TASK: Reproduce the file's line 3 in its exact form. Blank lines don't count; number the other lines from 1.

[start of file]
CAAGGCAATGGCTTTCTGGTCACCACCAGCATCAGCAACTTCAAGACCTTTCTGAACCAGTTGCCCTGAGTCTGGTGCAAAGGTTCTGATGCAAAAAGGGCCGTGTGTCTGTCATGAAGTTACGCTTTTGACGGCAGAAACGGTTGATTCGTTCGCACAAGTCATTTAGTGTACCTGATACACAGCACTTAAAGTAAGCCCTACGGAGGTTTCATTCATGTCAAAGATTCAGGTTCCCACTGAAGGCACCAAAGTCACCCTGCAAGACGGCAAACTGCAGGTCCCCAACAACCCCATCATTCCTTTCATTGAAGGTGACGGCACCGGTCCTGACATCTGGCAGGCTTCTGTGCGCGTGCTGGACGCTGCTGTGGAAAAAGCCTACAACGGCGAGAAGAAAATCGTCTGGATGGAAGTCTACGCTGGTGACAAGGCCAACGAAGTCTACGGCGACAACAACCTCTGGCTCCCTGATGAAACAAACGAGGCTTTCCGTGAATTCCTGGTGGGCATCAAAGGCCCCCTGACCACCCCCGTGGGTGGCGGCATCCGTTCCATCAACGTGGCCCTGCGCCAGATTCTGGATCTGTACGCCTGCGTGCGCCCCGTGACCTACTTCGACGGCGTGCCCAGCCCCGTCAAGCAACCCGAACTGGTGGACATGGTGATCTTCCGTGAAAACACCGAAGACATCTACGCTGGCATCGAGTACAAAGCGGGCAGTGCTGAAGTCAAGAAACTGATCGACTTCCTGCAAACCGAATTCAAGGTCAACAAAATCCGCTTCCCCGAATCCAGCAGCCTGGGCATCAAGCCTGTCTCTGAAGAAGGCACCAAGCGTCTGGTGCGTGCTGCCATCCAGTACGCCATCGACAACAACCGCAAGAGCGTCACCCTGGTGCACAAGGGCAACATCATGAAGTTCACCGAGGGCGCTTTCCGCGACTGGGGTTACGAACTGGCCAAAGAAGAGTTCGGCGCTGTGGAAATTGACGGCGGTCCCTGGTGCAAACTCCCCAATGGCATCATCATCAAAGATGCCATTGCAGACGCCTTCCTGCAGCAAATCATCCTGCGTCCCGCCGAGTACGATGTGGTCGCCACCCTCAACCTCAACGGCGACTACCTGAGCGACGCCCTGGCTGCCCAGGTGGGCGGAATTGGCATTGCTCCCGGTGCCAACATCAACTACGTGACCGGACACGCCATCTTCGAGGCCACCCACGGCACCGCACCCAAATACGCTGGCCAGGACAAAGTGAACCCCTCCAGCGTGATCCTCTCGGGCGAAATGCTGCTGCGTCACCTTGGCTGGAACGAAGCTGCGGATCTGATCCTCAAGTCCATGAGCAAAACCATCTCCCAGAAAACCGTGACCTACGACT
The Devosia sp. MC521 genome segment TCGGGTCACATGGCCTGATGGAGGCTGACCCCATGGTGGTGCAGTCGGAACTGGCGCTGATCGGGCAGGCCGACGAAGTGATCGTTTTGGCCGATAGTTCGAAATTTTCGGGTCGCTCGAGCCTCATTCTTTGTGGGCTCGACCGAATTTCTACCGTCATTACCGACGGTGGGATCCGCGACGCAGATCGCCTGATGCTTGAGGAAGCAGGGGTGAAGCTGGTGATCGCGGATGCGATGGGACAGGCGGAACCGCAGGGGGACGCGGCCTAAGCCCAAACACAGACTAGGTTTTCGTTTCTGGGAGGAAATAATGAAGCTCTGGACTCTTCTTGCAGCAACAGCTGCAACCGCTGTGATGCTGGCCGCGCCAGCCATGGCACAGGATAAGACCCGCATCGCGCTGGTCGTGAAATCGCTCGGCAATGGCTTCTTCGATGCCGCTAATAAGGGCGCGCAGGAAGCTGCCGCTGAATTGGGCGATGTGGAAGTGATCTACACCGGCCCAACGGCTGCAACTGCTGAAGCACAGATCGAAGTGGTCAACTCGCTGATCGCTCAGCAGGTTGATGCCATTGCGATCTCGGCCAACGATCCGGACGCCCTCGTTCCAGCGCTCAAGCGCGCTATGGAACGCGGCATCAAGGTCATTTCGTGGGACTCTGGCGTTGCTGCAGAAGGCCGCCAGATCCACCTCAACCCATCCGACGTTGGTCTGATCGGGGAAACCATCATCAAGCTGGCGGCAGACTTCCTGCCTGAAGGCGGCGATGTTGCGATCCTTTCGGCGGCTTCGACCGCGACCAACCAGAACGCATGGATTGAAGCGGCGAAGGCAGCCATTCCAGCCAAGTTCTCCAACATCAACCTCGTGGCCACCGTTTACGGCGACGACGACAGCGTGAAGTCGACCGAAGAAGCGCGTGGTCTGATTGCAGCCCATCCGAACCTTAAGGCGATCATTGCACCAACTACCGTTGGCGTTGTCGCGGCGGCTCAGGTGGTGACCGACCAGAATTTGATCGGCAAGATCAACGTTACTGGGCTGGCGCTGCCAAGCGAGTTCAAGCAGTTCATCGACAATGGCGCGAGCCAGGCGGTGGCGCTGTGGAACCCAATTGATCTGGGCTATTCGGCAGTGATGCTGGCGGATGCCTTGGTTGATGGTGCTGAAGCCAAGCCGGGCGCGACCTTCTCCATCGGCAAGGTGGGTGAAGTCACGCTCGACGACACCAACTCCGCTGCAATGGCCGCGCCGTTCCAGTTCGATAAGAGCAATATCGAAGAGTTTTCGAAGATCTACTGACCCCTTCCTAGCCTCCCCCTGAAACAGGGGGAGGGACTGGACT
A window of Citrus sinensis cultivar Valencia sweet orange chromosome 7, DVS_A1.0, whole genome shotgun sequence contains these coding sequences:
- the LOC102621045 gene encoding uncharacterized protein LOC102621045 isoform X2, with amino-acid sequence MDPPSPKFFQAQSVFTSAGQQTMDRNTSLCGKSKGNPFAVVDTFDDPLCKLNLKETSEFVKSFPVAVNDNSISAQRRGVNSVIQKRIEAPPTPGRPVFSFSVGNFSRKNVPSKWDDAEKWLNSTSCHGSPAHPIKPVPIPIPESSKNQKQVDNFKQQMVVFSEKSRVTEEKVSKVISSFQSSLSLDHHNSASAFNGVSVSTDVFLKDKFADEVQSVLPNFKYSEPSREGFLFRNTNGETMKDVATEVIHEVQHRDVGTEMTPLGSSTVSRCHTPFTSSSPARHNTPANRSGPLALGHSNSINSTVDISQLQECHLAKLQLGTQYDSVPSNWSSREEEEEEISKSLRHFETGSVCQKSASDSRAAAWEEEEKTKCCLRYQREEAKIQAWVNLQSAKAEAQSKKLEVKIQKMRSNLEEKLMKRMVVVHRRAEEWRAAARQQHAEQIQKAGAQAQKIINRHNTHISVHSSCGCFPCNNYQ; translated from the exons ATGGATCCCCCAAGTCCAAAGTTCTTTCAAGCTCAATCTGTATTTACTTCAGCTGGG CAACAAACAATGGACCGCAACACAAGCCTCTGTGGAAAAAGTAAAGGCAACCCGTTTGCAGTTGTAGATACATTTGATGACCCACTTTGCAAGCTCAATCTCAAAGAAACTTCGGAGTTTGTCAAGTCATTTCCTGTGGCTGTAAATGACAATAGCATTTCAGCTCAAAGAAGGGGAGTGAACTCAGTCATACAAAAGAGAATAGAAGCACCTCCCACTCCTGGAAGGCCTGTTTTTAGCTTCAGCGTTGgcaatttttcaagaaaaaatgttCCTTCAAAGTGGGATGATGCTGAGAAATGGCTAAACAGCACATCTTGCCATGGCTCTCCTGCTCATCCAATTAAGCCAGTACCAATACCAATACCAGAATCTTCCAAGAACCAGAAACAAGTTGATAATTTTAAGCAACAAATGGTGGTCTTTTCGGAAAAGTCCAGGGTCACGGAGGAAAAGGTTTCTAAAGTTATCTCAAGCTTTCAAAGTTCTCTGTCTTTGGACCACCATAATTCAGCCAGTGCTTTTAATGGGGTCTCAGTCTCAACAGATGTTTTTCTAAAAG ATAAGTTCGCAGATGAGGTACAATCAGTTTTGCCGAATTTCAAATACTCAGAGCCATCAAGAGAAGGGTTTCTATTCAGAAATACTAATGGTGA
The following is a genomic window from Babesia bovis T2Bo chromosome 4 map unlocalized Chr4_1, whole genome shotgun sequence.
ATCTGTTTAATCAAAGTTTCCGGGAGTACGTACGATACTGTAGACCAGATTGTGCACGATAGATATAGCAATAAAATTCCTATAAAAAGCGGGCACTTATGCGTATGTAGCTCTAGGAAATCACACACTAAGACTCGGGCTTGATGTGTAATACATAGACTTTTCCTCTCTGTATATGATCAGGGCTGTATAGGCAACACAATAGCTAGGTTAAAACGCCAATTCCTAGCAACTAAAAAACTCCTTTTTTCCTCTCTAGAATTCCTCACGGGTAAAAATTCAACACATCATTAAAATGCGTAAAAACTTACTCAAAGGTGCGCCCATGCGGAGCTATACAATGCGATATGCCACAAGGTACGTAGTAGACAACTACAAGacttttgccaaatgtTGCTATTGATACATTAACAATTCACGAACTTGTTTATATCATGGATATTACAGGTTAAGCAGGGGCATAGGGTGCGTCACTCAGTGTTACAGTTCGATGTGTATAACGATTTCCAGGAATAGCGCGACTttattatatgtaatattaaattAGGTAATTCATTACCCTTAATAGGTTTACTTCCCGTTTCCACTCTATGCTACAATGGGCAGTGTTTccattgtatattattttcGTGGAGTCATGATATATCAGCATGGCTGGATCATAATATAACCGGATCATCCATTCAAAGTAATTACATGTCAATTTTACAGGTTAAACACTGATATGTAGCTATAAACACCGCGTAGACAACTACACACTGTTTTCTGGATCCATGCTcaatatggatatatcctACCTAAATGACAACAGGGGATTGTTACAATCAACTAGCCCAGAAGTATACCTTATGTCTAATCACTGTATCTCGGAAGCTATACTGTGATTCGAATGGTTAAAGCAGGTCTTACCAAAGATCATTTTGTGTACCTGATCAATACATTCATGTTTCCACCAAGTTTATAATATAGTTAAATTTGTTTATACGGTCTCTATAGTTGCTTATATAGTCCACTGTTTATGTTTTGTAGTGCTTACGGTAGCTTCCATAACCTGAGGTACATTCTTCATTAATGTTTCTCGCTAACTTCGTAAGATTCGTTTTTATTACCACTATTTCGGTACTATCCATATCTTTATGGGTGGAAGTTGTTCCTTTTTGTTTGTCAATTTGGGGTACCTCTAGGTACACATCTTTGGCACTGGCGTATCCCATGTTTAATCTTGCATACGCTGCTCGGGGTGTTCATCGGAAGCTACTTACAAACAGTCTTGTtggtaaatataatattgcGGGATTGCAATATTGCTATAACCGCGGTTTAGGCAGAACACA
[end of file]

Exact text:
A window of Citrus sinensis cultivar Valencia sweet orange chromosome 7, DVS_A1.0, whole genome shotgun sequence contains these coding sequences: